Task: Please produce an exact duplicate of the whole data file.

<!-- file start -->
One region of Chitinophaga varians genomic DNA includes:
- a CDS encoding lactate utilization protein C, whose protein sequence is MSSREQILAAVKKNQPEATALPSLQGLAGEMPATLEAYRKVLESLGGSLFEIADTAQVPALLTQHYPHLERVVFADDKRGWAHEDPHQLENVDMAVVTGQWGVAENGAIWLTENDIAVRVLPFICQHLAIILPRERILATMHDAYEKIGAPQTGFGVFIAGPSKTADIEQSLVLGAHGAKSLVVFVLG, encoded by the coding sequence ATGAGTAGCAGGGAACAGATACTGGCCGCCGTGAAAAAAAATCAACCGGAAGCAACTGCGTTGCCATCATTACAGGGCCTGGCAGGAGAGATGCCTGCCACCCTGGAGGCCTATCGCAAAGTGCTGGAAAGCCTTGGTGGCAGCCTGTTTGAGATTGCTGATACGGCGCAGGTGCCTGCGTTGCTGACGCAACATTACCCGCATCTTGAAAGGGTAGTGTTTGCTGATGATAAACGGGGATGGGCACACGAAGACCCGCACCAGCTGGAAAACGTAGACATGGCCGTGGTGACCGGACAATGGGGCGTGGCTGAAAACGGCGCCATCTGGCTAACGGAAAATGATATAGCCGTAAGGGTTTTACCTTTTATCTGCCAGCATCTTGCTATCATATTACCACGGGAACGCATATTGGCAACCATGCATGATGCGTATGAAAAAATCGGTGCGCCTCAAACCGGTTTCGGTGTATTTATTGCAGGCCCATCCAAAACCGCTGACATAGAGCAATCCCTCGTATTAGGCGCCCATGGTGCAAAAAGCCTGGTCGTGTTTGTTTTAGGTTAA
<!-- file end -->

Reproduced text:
One region of Chitinophaga varians genomic DNA includes:
- a CDS encoding lactate utilization protein C, whose protein sequence is MSSREQILAAVKKNQPEATALPSLQGLAGEMPATLEAYRKVLESLGGSLFEIADTAQVPALLTQHYPHLERVVFADDKRGWAHEDPHQLENVDMAVVTGQWGVAENGAIWLTENDIAVRVLPFICQHLAIILPRERILATMHDAYEKIGAPQTGFGVFIAGPSKTADIEQSLVLGAHGAKSLVVFVLG, encoded by the coding sequence ATGAGTAGCAGGGAACAGATACTGGCCGCCGTGAAAAAAAATCAACCGGAAGCAACTGCGTTGCCATCATTACAGGGCCTGGCAGGAGAGATGCCTGCCACCCTGGAGGCCTATCGCAAAGTGCTGGAAAGCCTTGGTGGCAGCCTGTTTGAGATTGCTGATACGGCGCAGGTGCCTGCGTTGCTGACGCAACATTACCCGCATCTTGAAAGGGTAGTGTTTGCTGATGATAAACGGGGATGGGCACACGAAGACCCGCACCAGCTGGAAAACGTAGACATGGCCGTGGTGACCGGACAATGGGGCGTGGCTGAAAACGGCGCCATCTGGCTAACGGAAAATGATATAGCCGTAAGGGTTTTACCTTTTATCTGCCAGCATCTTGCTATCATATTACCACGGGAACGCATATTGGCAACCATGCATGATGCGTATGAAAAAATCGGTGCGCCTCAAACCGGTTTCGGTGTATTTATTGCAGGCCCATCCAAAACCGCTGACATAGAGCAATCCCTCGTATTAGGCGCCCATGGTGCAAAAAGCCTGGTCGTGTTTGTTTTAGGTTAA